Gideon: That’s the Live for Live Music Late Night Series that I still partner with them on that and produce that event with them. And those are all late-night shows during the 10 Days of the Jazz Fest period. So that is late night shows at different venues around the city of New Orleans. And that’s unique lineups that you can only see at Jazz Fest. Almost every single night.

SFL Music: Yeah. Has there ever been somebody come and sit in at one of those that you were just amazed about?
Gideon: I mean, yes. I mean, we’ve had people like Marcus King to show up and play. I will say the ones that I feel about aren’t the ones that show up, it’s the ones that say they’re going to show up and then never do. We had a show once with members of David Byrne’s band. They were playing at the festival, and we had some of his percussion section playing, and we were told that David was going to show up, he didn’t show up. One year during the Jazz Fest 50th anniversary, we did a show called NOLA 50 with some New Orleans legends on it. And we heard after the fact that the Rolling Stones were planning on coming to the show and sitting in with their friends. But, if you recall, Mac Jagger had a health issue, and they canceled their tour dates and didn’t end up doing Jazz Fest.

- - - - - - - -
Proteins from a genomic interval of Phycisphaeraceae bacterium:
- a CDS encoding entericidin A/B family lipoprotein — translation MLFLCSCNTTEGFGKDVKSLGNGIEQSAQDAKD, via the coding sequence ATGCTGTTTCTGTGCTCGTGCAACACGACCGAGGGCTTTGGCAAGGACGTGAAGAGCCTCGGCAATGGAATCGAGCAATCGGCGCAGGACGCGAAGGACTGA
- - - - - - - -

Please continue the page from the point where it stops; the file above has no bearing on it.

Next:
SFL Music: Oh, they didn’t-
Gideon: But we were told after the fact that Mac Jagger and Keith Richards were supposed to be at the venue for our late-night show and we’re going to jump on stage with the band. Stuff like that is what keeps me up at night, more than the memories of cool sit-ins. I always tell people that Jazz Fest is unique because we work with 80 or 90 unique musicians throughout the week, and it’s an opportunity to work with a lot of different artists in our community, and it’s just really cool to have that much exposure to so many different talented musicians in such a short period of time.

SFL Music: Yeah. And New Orleans is a phenomenal city for music.
Gideon: Oh, yeah.

SFL Music: Well, with you starting GMP Live in 2019, boy, you’ve been at both ends of the rollercoaster on this thing to have it come to a grinding halt in 2020.
Gideon: Yes.

SFL Music: And I’d like to get your thoughts on what you see for 2023 in the concert business.
Gideon: I mean, I think we’re still in a weird space relatively because of Covid. A lot of people are on tour, there’s a lot of competition. Inflation is very high, costs are high, I know there’s talk of there being a recession. People, their wallets are tighter. So, I think that you’re going to see some events go away or pause. Some artists may decide to tour less and take a wait and see approach. Or people may cut the fat a little bit.

I think it’s an artist-by-artist event by event situation. When you have Taylor Swift breaking Ticketmaster and selling over 2 million tickets to her tour, clearly people have hunger for these things. So I really think the cream rises to the top and I think the ones that stick around are the ones that are going to be around next year to make it through.

SFL Music: Well, I know I’ve read some things in the trades that there’s some talk that some artists that haven’t been out maybe since 2015 or 2016 are eyeing doing some touring next year, because we do seem to be somewhat on the backside of this thing. And in the last month or so, I’ve been out to a few shows and it seems like ticket sales are up. I mean, I’ve gone to a couple shows that I was surprised that it was just a complete sellout, and I thought maybe that’s a precursor to what we might see in 2023. What are your thoughts?